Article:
Mutation of the mouse Rad17 gene leads to embryonic lethality and reveals a role in DNA damage-dependent recombination

MGC-Department of Cell Biology and Genetics, Center for Biomedical Genetics, Erasmus MC, DR Rotterdam, The Netherlands.
The EMBO Journal (Impact Factor: 10.43). 10/2004; 23(17):3548-58. DOI: 10.1038/sj.emboj.7600353
Source: PubMed


Genetic defects in DNA repair mechanisms and cell cycle checkpoint (CCC) genes result in increased genomic instability and cancer predisposition. Discovery of mammalian homologs of yeast CCC genes suggests conservation of checkpoint mechanisms between yeast and mammals. However, the role of many CCC genes in higher eukaryotes remains elusive. Here, we report that targeted deletion of an N-terminal part of mRad17, the mouse homolog of the Schizosaccharomyces pombe Rad17 checkpoint clamp-loader component, resulted in embryonic lethality during early/mid-gestation. In contrast to mouse embryos, embryonic stem (ES) cells, isolated from mRad17(5'Delta/5'Delta) embryos, produced truncated mRad17 and were viable. These cells displayed hypersensitivity to various DNA-damaging agents. Surprisingly, mRad17(5'Delta/5'Delta) ES cells were able to arrest cell cycle progression upon induction of DNA damage. However, they displayed impaired homologous recombination as evidenced by a strongly reduced gene targeting efficiency. In addition to a possible role in DNA damage-induced CCC, based on sequence homology, our results indicate that mRad17 has a function in DNA damage-dependent recombination that may be responsible for the sensitivity to DNA-damaging agents.

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    • "A small fraction of p53 +/− and p53 −/− embryos also display a defect in neural tube closure, which later (around E13.5) develops as exencephaly (Sah et al., 1995). Homozygous deletion of checkpoint control genes Hus1 and Rad17 in mouse embryos leads to neural tube defects at E9.5 and E11.5, respectively (Weiss et al., 2000; Budzowska et al., 2004). Failure of neural tube closure might be a byproduct of a general disturbance in development, but the fact that Mrad9b is expressed in the embryonic brain at E8.5–9.5 supports the hypothesis that Mrad9b is specifically involved in brain formation. "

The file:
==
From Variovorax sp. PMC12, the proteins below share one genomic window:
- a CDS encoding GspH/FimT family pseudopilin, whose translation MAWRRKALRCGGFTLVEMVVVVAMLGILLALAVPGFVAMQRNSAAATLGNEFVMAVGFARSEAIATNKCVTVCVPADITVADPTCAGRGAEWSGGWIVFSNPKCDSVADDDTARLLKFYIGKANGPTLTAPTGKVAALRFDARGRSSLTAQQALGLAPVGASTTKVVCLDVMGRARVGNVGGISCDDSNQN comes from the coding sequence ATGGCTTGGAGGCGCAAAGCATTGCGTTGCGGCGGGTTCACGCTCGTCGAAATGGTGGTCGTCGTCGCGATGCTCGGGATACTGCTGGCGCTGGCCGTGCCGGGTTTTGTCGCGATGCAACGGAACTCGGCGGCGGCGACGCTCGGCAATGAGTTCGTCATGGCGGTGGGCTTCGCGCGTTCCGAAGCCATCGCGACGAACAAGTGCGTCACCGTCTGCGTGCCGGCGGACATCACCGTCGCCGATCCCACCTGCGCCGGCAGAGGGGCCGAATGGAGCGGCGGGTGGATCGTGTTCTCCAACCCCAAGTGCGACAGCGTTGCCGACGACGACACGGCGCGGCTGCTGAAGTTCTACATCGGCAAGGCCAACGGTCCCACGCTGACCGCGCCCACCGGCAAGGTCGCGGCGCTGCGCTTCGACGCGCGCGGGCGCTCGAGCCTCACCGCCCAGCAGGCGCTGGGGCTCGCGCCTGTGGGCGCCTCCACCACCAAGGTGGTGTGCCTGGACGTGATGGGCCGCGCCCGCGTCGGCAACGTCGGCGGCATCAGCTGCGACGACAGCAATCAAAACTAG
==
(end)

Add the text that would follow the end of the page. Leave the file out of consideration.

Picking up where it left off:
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    ABSTRACT: RAD9 participates in promoting resistance to DNA damage, cell cycle checkpoint control, DNA repair, apoptosis, embryogenesis, and regulation of transcription. A paralogue of RAD9 (named RAD9B) has been identified. To define the function of mouse Rad9b (Mrad9b), embryonic stem (ES) cells with a targeted gene deletion were constructed and used to generate Mrad9b mutant mice. Mrad9b(-/-) embryos are resorbed after E7.5 while some of the heterozygotes die between E12.5 and a few days after birth. Mrad9b is expressed in embryonic brain and Mrad9b(+/-) embryos exhibit abnormal neural tube closure. Mrad9b(-/-) mouse embryonic fibroblasts are not viable. Mrad9b(-/-) ES cells are more sensitive to gamma rays and mitomycin C than Mrad9b(+/+) controls, but show normal gamma-ray-induced G2/M checkpoint control. There is no evidence of spontaneous genomic instability in Mrad9b(-/-) cells. Our findings thus indicate that Mrad9b is essential for embryonic development and mediates resistance to certain DNA damaging agents.
    Full-text · Article · Nov 2010 · Developmental Dynamics
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    • "For the targeting efficiency assay, ES cells were cultured in BRL-conditioned medium as described elsewhere [46]. WT and the Rad21+/− ES cell lines were transfected with a Rad54-GFP knockin construct [20]. One week after selection with Puromycin, single-cell suspensions of surviving colonies were made following trypsinization and analysis by FACS on a green fluorescence (eGFP) versus forward scatter (FSC-H) plot. "